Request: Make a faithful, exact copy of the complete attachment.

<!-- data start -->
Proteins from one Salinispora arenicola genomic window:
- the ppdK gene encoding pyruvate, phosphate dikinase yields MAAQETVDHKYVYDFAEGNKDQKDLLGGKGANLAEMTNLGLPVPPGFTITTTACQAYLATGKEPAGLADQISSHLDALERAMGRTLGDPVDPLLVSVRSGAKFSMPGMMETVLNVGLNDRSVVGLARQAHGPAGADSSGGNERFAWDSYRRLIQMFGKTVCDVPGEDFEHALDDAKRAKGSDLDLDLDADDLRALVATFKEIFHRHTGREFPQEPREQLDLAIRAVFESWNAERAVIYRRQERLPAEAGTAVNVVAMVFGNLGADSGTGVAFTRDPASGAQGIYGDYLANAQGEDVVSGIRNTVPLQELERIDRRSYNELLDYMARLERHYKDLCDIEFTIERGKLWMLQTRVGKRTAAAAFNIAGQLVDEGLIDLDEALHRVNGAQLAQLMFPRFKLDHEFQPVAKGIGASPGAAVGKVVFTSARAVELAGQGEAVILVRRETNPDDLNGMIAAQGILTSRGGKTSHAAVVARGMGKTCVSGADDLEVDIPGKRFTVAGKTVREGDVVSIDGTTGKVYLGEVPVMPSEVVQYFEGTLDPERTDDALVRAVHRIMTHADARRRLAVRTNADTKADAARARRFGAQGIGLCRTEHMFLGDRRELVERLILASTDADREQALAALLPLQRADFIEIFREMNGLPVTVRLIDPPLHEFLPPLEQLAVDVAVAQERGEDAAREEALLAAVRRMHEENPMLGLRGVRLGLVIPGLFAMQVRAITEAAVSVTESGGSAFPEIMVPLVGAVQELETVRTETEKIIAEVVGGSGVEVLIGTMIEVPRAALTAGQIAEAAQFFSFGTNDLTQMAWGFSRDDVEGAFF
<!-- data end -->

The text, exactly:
Proteins from one Salinispora arenicola genomic window:
- the ppdK gene encoding pyruvate, phosphate dikinase yields MAAQETVDHKYVYDFAEGNKDQKDLLGGKGANLAEMTNLGLPVPPGFTITTTACQAYLATGKEPAGLADQISSHLDALERAMGRTLGDPVDPLLVSVRSGAKFSMPGMMETVLNVGLNDRSVVGLARQAHGPAGADSSGGNERFAWDSYRRLIQMFGKTVCDVPGEDFEHALDDAKRAKGSDLDLDLDADDLRALVATFKEIFHRHTGREFPQEPREQLDLAIRAVFESWNAERAVIYRRQERLPAEAGTAVNVVAMVFGNLGADSGTGVAFTRDPASGAQGIYGDYLANAQGEDVVSGIRNTVPLQELERIDRRSYNELLDYMARLERHYKDLCDIEFTIERGKLWMLQTRVGKRTAAAAFNIAGQLVDEGLIDLDEALHRVNGAQLAQLMFPRFKLDHEFQPVAKGIGASPGAAVGKVVFTSARAVELAGQGEAVILVRRETNPDDLNGMIAAQGILTSRGGKTSHAAVVARGMGKTCVSGADDLEVDIPGKRFTVAGKTVREGDVVSIDGTTGKVYLGEVPVMPSEVVQYFEGTLDPERTDDALVRAVHRIMTHADARRRLAVRTNADTKADAARARRFGAQGIGLCRTEHMFLGDRRELVERLILASTDADREQALAALLPLQRADFIEIFREMNGLPVTVRLIDPPLHEFLPPLEQLAVDVAVAQERGEDAAREEALLAAVRRMHEENPMLGLRGVRLGLVIPGLFAMQVRAITEAAVSVTESGGSAFPEIMVPLVGAVQELETVRTETEKIIAEVVGGSGVEVLIGTMIEVPRAALTAGQIAEAAQFFSFGTNDLTQMAWGFSRDDVEGAFF